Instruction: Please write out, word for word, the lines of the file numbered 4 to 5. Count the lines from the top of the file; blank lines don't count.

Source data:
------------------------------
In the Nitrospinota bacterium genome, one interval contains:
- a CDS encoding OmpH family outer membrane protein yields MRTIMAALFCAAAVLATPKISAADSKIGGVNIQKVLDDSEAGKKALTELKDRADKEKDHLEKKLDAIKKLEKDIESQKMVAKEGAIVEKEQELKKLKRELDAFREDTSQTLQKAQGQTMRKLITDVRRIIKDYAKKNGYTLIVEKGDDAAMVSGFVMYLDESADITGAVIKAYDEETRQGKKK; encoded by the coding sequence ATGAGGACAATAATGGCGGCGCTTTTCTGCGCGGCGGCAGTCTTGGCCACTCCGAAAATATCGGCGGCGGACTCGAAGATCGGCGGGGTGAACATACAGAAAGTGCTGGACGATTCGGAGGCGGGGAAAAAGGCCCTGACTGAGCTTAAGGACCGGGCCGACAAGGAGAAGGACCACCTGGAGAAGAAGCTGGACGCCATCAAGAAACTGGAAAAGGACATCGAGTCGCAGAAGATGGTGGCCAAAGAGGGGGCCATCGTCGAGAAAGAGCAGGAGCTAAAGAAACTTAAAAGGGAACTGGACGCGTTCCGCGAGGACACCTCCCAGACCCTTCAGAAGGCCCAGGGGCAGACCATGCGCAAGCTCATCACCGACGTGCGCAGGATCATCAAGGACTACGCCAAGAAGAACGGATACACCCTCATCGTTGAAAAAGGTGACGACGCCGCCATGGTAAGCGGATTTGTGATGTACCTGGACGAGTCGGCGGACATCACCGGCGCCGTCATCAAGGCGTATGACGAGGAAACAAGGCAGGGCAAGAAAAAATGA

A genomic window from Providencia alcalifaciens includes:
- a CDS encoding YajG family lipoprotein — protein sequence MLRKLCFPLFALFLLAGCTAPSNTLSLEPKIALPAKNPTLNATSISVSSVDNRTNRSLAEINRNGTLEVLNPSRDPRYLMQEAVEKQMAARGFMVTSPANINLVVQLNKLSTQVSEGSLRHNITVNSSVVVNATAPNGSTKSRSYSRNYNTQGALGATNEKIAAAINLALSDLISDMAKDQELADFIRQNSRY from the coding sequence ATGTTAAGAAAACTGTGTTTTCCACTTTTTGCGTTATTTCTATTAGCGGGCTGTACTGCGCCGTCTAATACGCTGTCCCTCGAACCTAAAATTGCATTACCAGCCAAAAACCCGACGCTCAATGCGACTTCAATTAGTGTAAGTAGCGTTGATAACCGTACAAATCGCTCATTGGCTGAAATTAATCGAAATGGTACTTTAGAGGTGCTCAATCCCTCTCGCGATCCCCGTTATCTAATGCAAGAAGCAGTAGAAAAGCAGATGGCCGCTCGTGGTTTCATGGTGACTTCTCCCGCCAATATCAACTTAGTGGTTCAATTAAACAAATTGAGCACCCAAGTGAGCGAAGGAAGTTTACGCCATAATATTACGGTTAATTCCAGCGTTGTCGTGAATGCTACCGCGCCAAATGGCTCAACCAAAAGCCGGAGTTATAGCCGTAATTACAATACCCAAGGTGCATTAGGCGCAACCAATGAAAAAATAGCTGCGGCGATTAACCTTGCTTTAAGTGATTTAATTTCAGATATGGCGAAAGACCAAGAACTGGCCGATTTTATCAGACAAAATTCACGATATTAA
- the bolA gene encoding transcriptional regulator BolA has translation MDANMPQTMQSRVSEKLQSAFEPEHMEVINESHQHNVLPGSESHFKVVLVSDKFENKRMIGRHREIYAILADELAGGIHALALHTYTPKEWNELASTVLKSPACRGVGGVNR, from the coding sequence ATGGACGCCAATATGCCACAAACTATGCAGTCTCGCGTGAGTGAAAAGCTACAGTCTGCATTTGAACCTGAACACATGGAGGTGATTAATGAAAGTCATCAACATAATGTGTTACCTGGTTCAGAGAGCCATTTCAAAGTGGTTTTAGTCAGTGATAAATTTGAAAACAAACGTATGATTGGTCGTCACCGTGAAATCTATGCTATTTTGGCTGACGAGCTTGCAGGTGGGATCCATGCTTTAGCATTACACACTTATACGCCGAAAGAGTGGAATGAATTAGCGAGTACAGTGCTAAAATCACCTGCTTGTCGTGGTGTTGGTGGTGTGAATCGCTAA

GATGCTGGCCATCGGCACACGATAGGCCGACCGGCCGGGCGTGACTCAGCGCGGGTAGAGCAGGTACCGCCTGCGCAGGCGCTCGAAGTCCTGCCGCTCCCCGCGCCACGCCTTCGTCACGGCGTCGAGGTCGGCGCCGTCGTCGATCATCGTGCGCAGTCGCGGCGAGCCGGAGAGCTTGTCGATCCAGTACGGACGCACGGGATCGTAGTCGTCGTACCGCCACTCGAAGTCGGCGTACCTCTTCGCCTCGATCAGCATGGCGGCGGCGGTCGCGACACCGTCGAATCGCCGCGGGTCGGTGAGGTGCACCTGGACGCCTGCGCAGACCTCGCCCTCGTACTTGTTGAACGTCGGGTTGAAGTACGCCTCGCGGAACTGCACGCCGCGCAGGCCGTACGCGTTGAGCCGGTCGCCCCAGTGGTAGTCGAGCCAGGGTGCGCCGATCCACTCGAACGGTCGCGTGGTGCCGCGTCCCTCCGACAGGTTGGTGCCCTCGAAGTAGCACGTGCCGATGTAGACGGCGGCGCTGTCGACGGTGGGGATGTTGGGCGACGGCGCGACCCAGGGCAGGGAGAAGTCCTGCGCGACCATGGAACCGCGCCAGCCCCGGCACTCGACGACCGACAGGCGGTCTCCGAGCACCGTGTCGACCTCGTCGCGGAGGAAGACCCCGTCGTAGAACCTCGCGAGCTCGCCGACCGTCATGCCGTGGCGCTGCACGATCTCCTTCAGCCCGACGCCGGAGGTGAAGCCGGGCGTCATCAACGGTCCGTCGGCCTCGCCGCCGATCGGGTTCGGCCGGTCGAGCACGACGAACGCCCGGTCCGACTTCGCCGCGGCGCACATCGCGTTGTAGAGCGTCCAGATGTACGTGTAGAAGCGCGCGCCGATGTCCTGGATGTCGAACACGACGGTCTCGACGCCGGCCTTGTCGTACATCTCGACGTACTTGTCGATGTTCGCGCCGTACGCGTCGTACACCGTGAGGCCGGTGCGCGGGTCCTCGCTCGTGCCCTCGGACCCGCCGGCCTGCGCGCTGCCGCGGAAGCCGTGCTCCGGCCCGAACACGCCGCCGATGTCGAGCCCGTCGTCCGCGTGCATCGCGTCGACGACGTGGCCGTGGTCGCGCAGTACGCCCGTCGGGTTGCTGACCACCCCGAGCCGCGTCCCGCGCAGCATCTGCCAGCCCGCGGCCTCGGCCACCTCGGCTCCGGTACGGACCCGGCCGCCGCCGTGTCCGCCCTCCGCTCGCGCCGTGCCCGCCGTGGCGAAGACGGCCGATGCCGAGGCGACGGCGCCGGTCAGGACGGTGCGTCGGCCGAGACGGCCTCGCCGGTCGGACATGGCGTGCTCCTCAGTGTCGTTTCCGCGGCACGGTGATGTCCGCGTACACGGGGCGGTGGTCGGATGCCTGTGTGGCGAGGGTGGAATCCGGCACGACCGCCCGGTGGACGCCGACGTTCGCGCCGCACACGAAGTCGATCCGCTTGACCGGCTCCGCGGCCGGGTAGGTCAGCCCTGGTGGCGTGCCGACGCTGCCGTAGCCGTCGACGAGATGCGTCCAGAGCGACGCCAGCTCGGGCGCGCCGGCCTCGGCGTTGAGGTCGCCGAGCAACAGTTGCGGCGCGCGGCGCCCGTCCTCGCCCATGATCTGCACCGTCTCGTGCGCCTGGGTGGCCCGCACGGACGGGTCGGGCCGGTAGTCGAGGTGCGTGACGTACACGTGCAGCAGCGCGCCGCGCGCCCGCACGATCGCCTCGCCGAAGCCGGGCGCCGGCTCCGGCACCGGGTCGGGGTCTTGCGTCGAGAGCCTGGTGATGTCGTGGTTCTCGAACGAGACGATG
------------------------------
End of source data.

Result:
- a CDS encoding YajG family lipoprotein — protein sequence MLRKLCFPLFALFLLAGCTAPSNTLSLEPKIALPAKNPTLNATSISVSSVDNRTNRSLAEINRNGTLEVLNPSRDPRYLMQEAVEKQMAARGFMVTSPANINLVVQLNKLSTQVSEGSLRHNITVNSSVVVNATAPNGSTKSRSYSRNYNTQGALGATNEKIAAAINLALSDLISDMAKDQELADFIRQNSRY from the coding sequence ATGTTAAGAAAACTGTGTTTTCCACTTTTTGCGTTATTTCTATTAGCGGGCTGTACTGCGCCGTCTAATACGCTGTCCCTCGAACCTAAAATTGCATTACCAGCCAAAAACCCGACGCTCAATGCGACTTCAATTAGTGTAAGTAGCGTTGATAACCGTACAAATCGCTCATTGGCTGAAATTAATCGAAATGGTACTTTAGAGGTGCTCAATCCCTCTCGCGATCCCCGTTATCTAATGCAAGAAGCAGTAGAAAAGCAGATGGCCGCTCGTGGTTTCATGGTGACTTCTCCCGCCAATATCAACTTAGTGGTTCAATTAAACAAATTGAGCACCCAAGTGAGCGAAGGAAGTTTACGCCATAATATTACGGTTAATTCCAGCGTTGTCGTGAATGCTACCGCGCCAAATGGCTCAACCAAAAGCCGGAGTTATAGCCGTAATTACAATACCCAAGGTGCATTAGGCGCAACCAATGAAAAAATAGCTGCGGCGATTAACCTTGCTTTAAGTGATTTAATTTCAGATATGGCGAAAGACCAAGAACTGGCCGATTTTATCAGACAAAATTCACGATATTAA
- the bolA gene encoding transcriptional regulator BolA has translation MDANMPQTMQSRVSEKLQSAFEPEHMEVINESHQHNVLPGSESHFKVVLVSDKFENKRMIGRHREIYAILADELAGGIHALALHTYTPKEWNELASTVLKSPACRGVGGVNR, from the coding sequence ATGGACGCCAATATGCCACAAACTATGCAGTCTCGCGTGAGTGAAAAGCTACAGTCTGCATTTGAACCTGAACACATGGAGGTGATTAATGAAAGTCATCAACATAATGTGTTACCTGGTTCAGAGAGCCATTTCAAAGTGGTTTTAGTCAGTGATAAATTTGAAAACAAACGTATGATTGGTCGTCACCGTGAAATCTATGCTATTTTGGCTGACGAGCTTGCAGGTGGGATCCATGCTTTAGCATTACACACTTATACGCCGAAAGAGTGGAATGAATTAGCGAGTACAGTGCTAAAATCACCTGCTTGTCGTGGTGTTGGTGGTGTGAATCGCTAA